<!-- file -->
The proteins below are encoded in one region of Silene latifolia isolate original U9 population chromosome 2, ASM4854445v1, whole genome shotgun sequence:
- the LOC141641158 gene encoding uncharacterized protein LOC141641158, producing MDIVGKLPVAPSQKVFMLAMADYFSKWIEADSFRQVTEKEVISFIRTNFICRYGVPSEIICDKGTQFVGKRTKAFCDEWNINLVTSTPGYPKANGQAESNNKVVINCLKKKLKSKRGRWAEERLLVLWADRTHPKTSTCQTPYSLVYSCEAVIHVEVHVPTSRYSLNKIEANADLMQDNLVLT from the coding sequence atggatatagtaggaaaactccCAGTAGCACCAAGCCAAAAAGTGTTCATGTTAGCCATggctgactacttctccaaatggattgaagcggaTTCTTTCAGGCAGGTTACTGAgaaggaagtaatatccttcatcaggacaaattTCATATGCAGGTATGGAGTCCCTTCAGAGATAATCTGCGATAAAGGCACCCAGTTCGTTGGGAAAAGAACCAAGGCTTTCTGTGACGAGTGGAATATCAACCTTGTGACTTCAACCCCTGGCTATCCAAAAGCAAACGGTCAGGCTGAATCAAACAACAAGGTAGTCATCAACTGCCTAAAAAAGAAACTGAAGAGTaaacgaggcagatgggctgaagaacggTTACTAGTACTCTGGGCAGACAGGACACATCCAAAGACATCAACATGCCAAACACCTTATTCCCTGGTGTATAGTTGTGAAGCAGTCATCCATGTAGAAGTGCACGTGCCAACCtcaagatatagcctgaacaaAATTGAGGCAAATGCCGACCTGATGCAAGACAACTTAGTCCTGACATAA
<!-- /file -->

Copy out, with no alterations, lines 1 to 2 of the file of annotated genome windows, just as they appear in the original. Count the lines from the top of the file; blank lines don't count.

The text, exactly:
The proteins below are encoded in one region of Silene latifolia isolate original U9 population chromosome 2, ASM4854445v1, whole genome shotgun sequence:
- the LOC141641158 gene encoding uncharacterized protein LOC141641158, producing MDIVGKLPVAPSQKVFMLAMADYFSKWIEADSFRQVTEKEVISFIRTNFICRYGVPSEIICDKGTQFVGKRTKAFCDEWNINLVTSTPGYPKANGQAESNNKVVINCLKKKLKSKRGRWAEERLLVLWADRTHPKTSTCQTPYSLVYSCEAVIHVEVHVPTSRYSLNKIEANADLMQDNLVLT from the coding sequence atggatatagtaggaaaactccCAGTAGCACCAAGCCAAAAAGTGTTCATGTTAGCCATggctgactacttctccaaatggattgaagcggaTTCTTTCAGGCAGGTTACTGAgaaggaagtaatatccttcatcaggacaaattTCATATGCAGGTATGGAGTCCCTTCAGAGATAATCTGCGATAAAGGCACCCAGTTCGTTGGGAAAAGAACCAAGGCTTTCTGTGACGAGTGGAATATCAACCTTGTGACTTCAACCCCTGGCTATCCAAAAGCAAACGGTCAGGCTGAATCAAACAACAAGGTAGTCATCAACTGCCTAAAAAAGAAACTGAAGAGTaaacgaggcagatgggctgaagaacggTTACTAGTACTCTGGGCAGACAGGACACATCCAAAGACATCAACATGCCAAACACCTTATTCCCTGGTGTATAGTTGTGAAGCAGTCATCCATGTAGAAGTGCACGTGCCAACCtcaagatatagcctgaacaaAATTGAGGCAAATGCCGACCTGATGCAAGACAACTTAGTCCTGACATAA